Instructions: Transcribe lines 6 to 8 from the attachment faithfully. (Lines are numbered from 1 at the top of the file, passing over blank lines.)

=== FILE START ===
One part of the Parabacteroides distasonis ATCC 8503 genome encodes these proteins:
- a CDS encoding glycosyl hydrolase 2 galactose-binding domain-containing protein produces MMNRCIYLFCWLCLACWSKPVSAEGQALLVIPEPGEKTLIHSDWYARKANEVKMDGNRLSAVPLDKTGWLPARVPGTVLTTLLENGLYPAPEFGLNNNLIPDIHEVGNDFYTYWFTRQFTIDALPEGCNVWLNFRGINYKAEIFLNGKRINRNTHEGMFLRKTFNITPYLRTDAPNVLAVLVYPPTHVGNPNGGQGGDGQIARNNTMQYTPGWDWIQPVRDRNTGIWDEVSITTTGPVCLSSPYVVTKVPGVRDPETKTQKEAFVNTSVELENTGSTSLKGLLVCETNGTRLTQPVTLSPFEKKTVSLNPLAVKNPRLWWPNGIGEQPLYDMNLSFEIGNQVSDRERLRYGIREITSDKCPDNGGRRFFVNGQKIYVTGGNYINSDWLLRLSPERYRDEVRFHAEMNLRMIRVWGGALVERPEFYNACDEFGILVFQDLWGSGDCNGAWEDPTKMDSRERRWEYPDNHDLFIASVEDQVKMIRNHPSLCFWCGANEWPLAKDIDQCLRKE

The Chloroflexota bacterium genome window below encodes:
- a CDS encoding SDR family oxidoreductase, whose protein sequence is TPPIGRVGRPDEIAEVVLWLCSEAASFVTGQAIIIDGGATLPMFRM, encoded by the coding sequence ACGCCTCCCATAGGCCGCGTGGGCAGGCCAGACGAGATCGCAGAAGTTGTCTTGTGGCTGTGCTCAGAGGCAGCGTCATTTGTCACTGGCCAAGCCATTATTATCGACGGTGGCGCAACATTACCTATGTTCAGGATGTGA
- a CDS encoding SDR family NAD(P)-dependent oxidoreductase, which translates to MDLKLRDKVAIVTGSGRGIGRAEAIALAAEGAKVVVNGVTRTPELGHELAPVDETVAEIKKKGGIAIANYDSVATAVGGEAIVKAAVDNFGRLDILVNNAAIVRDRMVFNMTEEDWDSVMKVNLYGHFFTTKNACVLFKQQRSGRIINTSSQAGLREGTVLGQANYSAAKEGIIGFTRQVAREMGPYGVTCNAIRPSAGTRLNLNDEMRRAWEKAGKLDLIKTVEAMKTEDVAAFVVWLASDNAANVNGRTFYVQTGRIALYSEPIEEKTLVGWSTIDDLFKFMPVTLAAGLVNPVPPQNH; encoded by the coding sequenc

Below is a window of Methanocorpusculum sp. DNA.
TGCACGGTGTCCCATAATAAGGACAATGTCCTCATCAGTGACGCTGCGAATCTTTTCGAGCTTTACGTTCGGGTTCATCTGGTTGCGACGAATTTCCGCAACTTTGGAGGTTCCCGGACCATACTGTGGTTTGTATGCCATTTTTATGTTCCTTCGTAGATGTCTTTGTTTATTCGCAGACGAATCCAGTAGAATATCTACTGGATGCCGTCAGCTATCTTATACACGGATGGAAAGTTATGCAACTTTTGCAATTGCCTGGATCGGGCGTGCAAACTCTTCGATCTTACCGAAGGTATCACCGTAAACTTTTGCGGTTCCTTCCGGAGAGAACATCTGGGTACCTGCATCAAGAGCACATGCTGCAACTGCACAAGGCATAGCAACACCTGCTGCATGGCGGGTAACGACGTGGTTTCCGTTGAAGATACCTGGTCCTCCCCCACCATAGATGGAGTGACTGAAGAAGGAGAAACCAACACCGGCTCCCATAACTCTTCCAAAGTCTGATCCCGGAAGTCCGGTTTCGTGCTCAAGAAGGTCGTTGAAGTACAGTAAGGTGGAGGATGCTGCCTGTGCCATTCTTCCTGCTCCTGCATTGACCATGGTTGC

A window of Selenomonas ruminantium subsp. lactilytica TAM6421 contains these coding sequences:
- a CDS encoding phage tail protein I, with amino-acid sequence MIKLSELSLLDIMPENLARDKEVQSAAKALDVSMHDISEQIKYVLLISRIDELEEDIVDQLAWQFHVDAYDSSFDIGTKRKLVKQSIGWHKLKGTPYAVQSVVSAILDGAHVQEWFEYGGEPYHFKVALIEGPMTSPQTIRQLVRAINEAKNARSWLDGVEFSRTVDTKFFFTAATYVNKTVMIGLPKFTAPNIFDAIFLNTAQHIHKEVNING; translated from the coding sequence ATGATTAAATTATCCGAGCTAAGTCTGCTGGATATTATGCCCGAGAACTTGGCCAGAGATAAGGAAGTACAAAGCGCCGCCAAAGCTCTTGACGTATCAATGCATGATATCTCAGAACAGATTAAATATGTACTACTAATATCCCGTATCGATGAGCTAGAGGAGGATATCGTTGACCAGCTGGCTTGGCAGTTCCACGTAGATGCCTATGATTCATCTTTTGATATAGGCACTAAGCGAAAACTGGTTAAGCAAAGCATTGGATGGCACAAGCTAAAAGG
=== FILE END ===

Below is a window of Methanocorpusculum sp. DNA.
TGCACGGTGTCCCATAATAAGGACAATGTCCTCATCAGTGACGCTGCGAATCTTTTCGAGCTTTACGTTCGGGTTCATCTGGTTGCGACGAATTTCCGCAACTTTGGAGGTTCCCGGACCATACTGTGGTTTGTATGCCATTTTTATGTTCCTTCGTAGATGTCTTTGTTTATTCGCAGACGAATCCAGTAGAATATCTACTGGATGCCGTCAGCTATCTTATACACGGATGGAAAGTTATGCAACTTTTGCAATTGCCTGGATCGGGCGTGCAAACTCTTCGATCTTACCGAAGGTATCACCGTAAACTTTTGCGGTTCCTTCCGGAGAGAACATCTGGGTACCTGCATCAAGAGCACATGCTGCAACTGCACAAGGCATAGCAACACCTGCTGCATGGCGGGTAACGACGTGGTTTCCGTTGAAGATACCTGGTCCTCCCCCACCATAGATGGAGTGACTGAAGAAGGAGAAACCAACACCGGCTCCCATAACTCTTCCAAAGTCTGATCCCGGAAGTCCGGTTTCGTGCTCAAGAAGGTCGTTGAAGTACAGTAAGGTGGAGGATGCTGCCTGTGCCATTCTTCCTGCTCCTGCATTGACCATGGTTGC

A window of Selenomonas ruminantium subsp. lactilytica TAM6421 contains these coding sequences: